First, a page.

To celebrate the Broomhill Library building’s Victorian past, some children delved into the dressing-up box. Dressed as Victorian children in mobcaps and aprons and suchlike, they soon got into the spirit of things.  Fun is fun, whatever the era.

There was brass coin rubbing and plate doilly-making too. Then after a lively Treasure Hunt,which included spotting some of the building's architectural features, they settled to listen to a talk by Children's Book Illustrator, Lydia Monks.

The talk was both interactive and absorbing as the children helped to design book illustrations. Directed by the children, a few whimsical strokes on the flip chart with a marker pen became a hedgehog.  A few more and it became a hedgehog with attitude… These child-directed story illustrations came straight from the children’s teeming imaginations - fascinating as well great fun to watch.







Bookclub Review

'Elizabeth is Missing' by Emma Healey Published by Viking 2014

Emma Healey’s debut novel was shortlisted for the Costa First Novel Award 2014. The story focuses on Maud, who lives alone and is elderly and confused.  Her friend Elizabeth has disappeared. The main driver of the novel is Maud's pursuit of the truth about Elizabeth. Maud spends a lot of time remembering when she was a teenager in post war England, living with her parents, older sister Sukey and lodger Douglas. As the novel progresses memories of the past become intertwined with the present.

Young writer Emma Healey displays touching insight as she describes a dementia sufferer’s ingenious attempts to make sense of the world around her. The sadness of her patient family and the pressures they face is also well portrayed. It has to be said that the book is slow in parts and the links between past and present are sometimes confusing. The novel’s predictable ending is also less than satisfying and something of an anti-climax. 

Overall, however, the Book Club felt that this was an impressive debut novel, which well deserves its success.


Children’s Activities at BCL

Story Time

Every Monday afternoon from 2-3pm children, parents and grandparents gather for Story Time.  Everyone has such a good time the group has grown nearly three times in size - the word is out.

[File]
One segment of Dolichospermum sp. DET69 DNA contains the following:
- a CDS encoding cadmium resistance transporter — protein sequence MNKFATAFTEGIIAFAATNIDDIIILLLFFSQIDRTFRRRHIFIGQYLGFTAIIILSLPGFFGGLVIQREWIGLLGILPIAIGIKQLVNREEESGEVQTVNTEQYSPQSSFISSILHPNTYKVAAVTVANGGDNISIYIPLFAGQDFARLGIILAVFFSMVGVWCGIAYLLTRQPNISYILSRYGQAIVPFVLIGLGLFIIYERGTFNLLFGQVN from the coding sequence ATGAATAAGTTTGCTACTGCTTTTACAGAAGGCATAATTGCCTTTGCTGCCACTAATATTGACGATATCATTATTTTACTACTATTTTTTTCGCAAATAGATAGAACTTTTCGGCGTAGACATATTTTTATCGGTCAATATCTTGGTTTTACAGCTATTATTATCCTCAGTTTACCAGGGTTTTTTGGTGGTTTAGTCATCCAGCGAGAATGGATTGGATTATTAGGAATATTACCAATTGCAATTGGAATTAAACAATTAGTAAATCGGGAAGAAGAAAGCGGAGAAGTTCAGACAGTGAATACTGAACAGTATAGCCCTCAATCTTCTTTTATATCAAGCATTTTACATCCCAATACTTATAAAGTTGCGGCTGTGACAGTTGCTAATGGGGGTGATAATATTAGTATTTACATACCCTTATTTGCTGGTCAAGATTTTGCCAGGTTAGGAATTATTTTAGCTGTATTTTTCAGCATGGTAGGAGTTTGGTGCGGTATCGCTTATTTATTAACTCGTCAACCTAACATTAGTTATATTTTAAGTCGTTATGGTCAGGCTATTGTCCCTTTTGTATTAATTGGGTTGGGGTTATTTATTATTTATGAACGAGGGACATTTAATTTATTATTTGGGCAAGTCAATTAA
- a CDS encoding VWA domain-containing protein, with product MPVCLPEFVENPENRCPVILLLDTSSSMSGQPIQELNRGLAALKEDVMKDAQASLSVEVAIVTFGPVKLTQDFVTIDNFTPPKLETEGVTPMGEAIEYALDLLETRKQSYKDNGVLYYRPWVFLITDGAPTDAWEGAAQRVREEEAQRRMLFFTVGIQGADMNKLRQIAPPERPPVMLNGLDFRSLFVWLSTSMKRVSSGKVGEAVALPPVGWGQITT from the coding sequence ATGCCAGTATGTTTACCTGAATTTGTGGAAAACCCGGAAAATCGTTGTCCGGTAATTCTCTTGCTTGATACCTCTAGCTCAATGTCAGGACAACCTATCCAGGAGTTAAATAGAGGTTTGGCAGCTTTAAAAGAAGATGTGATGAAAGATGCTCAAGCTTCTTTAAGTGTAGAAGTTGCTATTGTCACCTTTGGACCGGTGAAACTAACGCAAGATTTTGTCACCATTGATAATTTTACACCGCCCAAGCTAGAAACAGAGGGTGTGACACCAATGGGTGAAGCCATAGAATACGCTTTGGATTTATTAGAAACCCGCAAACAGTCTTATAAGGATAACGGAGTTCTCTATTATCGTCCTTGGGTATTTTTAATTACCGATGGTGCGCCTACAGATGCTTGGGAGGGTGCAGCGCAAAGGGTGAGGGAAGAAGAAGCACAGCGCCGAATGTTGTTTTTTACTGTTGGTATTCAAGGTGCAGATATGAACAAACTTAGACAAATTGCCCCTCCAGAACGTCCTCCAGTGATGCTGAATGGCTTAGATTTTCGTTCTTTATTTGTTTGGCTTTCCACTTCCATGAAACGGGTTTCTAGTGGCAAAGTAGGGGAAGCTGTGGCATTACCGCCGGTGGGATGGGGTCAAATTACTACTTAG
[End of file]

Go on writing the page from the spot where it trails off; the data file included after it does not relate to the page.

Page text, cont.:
Run by Sue Widdows and Pat Ratcliffe, Story Time is for children from 2+ to 5 years.  Ex nursery teacher Sue Widdows tells us that the programme at Broomhill Library is unique in its interactivity.  First there is a story, but it doesn’t end there.  The children are invited to really get inside the story. They sing and dance. They draw and paint. They cut things out and stick them with glue. It’s all inspired by the story they have just heard. Best of all they share it all with family members as well as the other children. Last October the children created an animal scene, which fitted in with the story ‘Giraffes Can’t Dance’. 

Past triumphs also include a Noah’s Ark display where they placed photos of their own family in the Ark.  Recently the children have encountered the world of mini-beasts (insects to you and me).

Sue feels that activities like these assist children’s social development. It can also help children with delayed language development.  Children learn social cues from other children and really start to listen. Sue tells of one child who preferred not to sit for a story. Instead he stood quite still, totally absorbed. That’s the magic of Story Time.


Term-Time Children’s Groups

 

Mon 2-3pm STORYTIME (2-4 yrs)


Tues 10-11am BABY & TODDLER TIME 

Books, songs, toys and things to look at.

 

Wed 4-5.15pm BOOK-A-ROO (5-7 yrs)

A Guided Reading Session Meets 2nd Wed each month.

(Next Book-A-Roo 10th June & 8th July)

 

Fri 4-5.15pm ART & CRAFT (5+yrs)

 

Sat 11-12am CHATTERBOOKS (8-12 yrs)

Shared reading experience with associated learning in a fun way.

(Alternate Saturdays from 16thMay. Please contact Library to confirm time as this could change).

 

SUMMER READING CHALLENGE

Join the great Summer Reading challenge. Read six books (or as many as you can) over the Summer holidays and win a medal and a special Certificate. Sign up any time at the special welcome area in Broomhill library. Starts 11thJuly. Learn how to use the special book sorter to choose your next book. Collect stickers, bookmarks, fridge magnets and wristbands along the way. Challenge your friends!

 

CHILDREN’S UNIVERSITY

For every two books read in the Summer Reading Challenge, you can get your Children’s University passport stamped. There are many activities and learning destinations such as schools, swimming baths and libraries associated with the Children’s University. Ask at the desk for details.

 

PYJAMA DRAMA

Sat 18th July Act out stories in your jim-jams.

10.30-11.30am (4-5 yrs) & 11.30-12.30pm (5-7 yrs)

BCL journalist/ photographer:  Celia Lock

BCL editor/ photographer: Fiona Koster

Broomhill, May 2015



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Judith Pitchforth,
8 Jun 2015, 01:05